Analysis Security issues involving Cisco kit highlighted in Michael Lynnâ€™s presentation at Black Hat are characteristic of networking vendors in general. Cisco is just the most visible of these vendors to target as hackers raise their sights from attacking operating systems towards attacking network infrastructure and database systems, security researchers warn.
According to vulnerability management firm nCircle, virtually all the network vendors tend to run monolithic, closed OSs that are mission-critical for their customers and doesn’t lend itself well to the simplistic desktop patching models currently in place. nCircle reckons as Microsoft’s security gradually improves hackers will look to others mechanisms of attack – a trend that puts networking equipment in the firing line.
Like what you might ask, right?
Routers and printers are mentioned in the article. There has also been some discussion around the web about the potential for exploiting memory in video cards, USB devices (such as keyboards and mice with memory onboard), hard drive cache, and using a computer’s own BIOS against it.
And of course there have been things like viruses utilizing bluetooth to infect and spread on cellphones. And what of other embedded devices getting exploited, such as smartcards? Here’s a quote from that article in 2004:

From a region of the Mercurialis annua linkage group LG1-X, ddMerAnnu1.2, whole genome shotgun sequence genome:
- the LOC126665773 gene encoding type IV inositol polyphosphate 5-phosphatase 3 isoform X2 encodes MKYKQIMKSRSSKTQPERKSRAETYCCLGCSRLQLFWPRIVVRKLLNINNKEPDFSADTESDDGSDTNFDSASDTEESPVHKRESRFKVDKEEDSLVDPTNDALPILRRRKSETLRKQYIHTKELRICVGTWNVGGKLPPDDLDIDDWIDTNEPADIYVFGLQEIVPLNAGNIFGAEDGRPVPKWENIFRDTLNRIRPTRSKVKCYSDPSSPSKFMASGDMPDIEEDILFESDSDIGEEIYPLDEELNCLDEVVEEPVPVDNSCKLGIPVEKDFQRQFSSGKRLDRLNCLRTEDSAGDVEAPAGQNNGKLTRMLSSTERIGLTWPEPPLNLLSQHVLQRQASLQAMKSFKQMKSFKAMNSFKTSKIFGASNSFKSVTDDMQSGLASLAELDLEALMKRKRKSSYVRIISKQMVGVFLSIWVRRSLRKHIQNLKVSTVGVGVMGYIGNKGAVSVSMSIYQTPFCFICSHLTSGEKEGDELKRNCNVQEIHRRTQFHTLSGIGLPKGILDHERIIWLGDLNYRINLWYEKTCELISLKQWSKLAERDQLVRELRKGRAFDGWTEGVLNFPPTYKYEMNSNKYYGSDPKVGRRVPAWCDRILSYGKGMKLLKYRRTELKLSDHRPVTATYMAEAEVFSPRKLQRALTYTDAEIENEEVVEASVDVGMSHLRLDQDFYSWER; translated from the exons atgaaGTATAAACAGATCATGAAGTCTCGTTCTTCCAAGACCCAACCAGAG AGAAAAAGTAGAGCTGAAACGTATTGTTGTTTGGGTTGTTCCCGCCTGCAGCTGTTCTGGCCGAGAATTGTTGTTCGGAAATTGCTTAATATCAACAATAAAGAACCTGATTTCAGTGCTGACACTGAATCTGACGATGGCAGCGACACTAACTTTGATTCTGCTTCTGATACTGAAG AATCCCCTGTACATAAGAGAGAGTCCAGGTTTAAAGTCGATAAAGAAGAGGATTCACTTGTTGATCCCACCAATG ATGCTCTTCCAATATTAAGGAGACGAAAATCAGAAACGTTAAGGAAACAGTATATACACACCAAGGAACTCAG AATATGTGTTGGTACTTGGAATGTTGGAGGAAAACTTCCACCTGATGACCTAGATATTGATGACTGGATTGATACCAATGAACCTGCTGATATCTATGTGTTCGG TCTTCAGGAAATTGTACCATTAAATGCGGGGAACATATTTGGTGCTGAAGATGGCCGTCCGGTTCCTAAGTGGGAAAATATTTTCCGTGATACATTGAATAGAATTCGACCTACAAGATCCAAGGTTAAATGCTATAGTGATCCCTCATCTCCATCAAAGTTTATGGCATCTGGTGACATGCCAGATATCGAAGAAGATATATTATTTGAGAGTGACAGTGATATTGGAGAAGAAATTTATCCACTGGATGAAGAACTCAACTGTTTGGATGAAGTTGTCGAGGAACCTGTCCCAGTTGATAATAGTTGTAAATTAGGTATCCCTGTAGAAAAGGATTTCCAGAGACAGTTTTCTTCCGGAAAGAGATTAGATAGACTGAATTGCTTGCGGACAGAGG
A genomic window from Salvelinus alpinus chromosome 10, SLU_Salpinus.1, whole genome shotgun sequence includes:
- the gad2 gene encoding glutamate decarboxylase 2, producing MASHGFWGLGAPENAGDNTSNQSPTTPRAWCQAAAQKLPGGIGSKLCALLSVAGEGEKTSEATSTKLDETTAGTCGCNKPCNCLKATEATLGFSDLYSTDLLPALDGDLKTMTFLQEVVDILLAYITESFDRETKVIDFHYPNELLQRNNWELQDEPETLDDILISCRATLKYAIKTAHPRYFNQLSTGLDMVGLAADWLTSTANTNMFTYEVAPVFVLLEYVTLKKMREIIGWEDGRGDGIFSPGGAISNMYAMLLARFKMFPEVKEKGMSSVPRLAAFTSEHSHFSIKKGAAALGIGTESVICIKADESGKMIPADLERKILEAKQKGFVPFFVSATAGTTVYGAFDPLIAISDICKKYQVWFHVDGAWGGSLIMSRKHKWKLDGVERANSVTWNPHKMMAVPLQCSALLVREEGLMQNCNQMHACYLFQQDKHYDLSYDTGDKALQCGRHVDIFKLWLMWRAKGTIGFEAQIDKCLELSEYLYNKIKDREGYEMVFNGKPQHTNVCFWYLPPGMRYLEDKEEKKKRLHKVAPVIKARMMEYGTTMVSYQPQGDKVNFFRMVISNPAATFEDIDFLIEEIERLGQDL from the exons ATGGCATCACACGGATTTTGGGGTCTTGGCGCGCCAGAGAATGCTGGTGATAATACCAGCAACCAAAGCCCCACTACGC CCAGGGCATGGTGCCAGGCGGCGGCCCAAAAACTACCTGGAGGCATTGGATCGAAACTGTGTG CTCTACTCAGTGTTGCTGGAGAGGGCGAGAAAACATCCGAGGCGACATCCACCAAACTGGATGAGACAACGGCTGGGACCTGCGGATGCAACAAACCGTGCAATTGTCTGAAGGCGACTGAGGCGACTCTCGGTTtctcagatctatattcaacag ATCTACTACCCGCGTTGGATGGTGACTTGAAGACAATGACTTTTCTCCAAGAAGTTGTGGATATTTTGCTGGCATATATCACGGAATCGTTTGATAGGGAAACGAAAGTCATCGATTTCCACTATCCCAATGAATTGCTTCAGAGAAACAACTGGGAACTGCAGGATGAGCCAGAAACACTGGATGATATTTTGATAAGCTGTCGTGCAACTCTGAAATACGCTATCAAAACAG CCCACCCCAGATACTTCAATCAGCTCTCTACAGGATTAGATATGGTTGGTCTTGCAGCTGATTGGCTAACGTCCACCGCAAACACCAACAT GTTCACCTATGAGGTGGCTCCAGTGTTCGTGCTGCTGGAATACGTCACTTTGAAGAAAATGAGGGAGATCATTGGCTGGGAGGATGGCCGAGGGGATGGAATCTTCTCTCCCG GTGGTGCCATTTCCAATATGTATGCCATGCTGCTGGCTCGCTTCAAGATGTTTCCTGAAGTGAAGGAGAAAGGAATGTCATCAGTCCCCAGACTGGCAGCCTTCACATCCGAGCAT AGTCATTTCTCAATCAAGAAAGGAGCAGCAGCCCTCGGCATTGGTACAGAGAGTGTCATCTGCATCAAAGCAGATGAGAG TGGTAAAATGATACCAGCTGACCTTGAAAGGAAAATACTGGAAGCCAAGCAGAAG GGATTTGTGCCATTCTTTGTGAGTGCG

Panelists at the DATE 2004 conference here also warned that attackers use a variety of technologies to compromise the security of smart cards. They range from invasive and non-invasive attacks in hardware to software attacks such as buffer overflow and Trojan Horses that deliberately inject codes that can be hidden in a harmless and attractive program such as a game.
Another excerpt from the Register’s article:
Timothy Keanini, CTO at nCircle, said that “as Microsoft raises the bar with countermeasures the threat goes elsewhere”. Keanini, who attended Lynnâ€™s presentation, said that it built on other research by German hacker FX, into security vulnerabilities with embedded systems such as routers and even printers. Compromised printers could be used to scan for vulnerabilities elsewhere in a network while rooted routers pose an even greater risk.
Most computer techs have seen computers with exploits that dump a bunch of junk to the printer spewing page after page of garbage … wasting a ton of paper (and these are also network aware to make spreading of itself just so much easier).
One in particular was Bugbear-B – a bloody nuisance to Windows users. Other malware/virii have done similar things on Windows computers. But they generally don’t stop there, they also steal passwords, and other information from the computer user.
And it just gets worse when you research information on router exploits.
So it begs the question … What are device developers doing to mitigate these possibilities?